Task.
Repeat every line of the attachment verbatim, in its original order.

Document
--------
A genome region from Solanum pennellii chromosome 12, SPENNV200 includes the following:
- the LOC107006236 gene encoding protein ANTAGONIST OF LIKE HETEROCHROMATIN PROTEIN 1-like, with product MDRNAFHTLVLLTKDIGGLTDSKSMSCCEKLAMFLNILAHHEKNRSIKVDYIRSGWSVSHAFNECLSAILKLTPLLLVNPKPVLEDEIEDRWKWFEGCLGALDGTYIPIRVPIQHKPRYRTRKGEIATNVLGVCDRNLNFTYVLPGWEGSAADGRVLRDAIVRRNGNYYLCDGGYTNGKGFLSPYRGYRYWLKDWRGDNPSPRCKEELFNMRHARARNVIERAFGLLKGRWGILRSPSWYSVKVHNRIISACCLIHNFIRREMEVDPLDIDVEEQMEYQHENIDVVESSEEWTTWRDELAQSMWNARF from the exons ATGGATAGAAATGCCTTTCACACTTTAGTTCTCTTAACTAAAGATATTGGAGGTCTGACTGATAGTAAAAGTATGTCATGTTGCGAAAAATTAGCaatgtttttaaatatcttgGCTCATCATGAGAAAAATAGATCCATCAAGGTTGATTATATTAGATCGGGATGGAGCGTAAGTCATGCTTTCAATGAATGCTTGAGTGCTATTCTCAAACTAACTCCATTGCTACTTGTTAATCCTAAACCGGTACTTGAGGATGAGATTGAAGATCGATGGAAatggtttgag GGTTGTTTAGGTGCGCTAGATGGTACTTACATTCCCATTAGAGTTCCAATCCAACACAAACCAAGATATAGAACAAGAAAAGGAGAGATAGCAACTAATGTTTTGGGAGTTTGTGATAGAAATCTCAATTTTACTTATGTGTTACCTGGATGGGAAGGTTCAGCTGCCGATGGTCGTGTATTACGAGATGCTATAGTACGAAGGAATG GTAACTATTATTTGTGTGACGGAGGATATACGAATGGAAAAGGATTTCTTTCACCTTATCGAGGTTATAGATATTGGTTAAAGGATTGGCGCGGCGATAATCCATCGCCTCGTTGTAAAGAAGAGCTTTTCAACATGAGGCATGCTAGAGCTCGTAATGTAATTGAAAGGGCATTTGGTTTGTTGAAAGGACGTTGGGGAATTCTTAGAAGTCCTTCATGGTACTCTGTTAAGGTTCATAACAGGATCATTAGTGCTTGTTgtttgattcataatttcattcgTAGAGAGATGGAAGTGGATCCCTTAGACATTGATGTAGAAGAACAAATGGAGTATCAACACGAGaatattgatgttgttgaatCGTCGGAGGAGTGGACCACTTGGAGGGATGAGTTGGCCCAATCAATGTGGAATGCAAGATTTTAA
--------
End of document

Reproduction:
A genome region from Solanum pennellii chromosome 12, SPENNV200 includes the following:
- the LOC107006236 gene encoding protein ANTAGONIST OF LIKE HETEROCHROMATIN PROTEIN 1-like, with product MDRNAFHTLVLLTKDIGGLTDSKSMSCCEKLAMFLNILAHHEKNRSIKVDYIRSGWSVSHAFNECLSAILKLTPLLLVNPKPVLEDEIEDRWKWFEGCLGALDGTYIPIRVPIQHKPRYRTRKGEIATNVLGVCDRNLNFTYVLPGWEGSAADGRVLRDAIVRRNGNYYLCDGGYTNGKGFLSPYRGYRYWLKDWRGDNPSPRCKEELFNMRHARARNVIERAFGLLKGRWGILRSPSWYSVKVHNRIISACCLIHNFIRREMEVDPLDIDVEEQMEYQHENIDVVESSEEWTTWRDELAQSMWNARF from the exons ATGGATAGAAATGCCTTTCACACTTTAGTTCTCTTAACTAAAGATATTGGAGGTCTGACTGATAGTAAAAGTATGTCATGTTGCGAAAAATTAGCaatgtttttaaatatcttgGCTCATCATGAGAAAAATAGATCCATCAAGGTTGATTATATTAGATCGGGATGGAGCGTAAGTCATGCTTTCAATGAATGCTTGAGTGCTATTCTCAAACTAACTCCATTGCTACTTGTTAATCCTAAACCGGTACTTGAGGATGAGATTGAAGATCGATGGAAatggtttgag GGTTGTTTAGGTGCGCTAGATGGTACTTACATTCCCATTAGAGTTCCAATCCAACACAAACCAAGATATAGAACAAGAAAAGGAGAGATAGCAACTAATGTTTTGGGAGTTTGTGATAGAAATCTCAATTTTACTTATGTGTTACCTGGATGGGAAGGTTCAGCTGCCGATGGTCGTGTATTACGAGATGCTATAGTACGAAGGAATG GTAACTATTATTTGTGTGACGGAGGATATACGAATGGAAAAGGATTTCTTTCACCTTATCGAGGTTATAGATATTGGTTAAAGGATTGGCGCGGCGATAATCCATCGCCTCGTTGTAAAGAAGAGCTTTTCAACATGAGGCATGCTAGAGCTCGTAATGTAATTGAAAGGGCATTTGGTTTGTTGAAAGGACGTTGGGGAATTCTTAGAAGTCCTTCATGGTACTCTGTTAAGGTTCATAACAGGATCATTAGTGCTTGTTgtttgattcataatttcattcgTAGAGAGATGGAAGTGGATCCCTTAGACATTGATGTAGAAGAACAAATGGAGTATCAACACGAGaatattgatgttgttgaatCGTCGGAGGAGTGGACCACTTGGAGGGATGAGTTGGCCCAATCAATGTGGAATGCAAGATTTTAA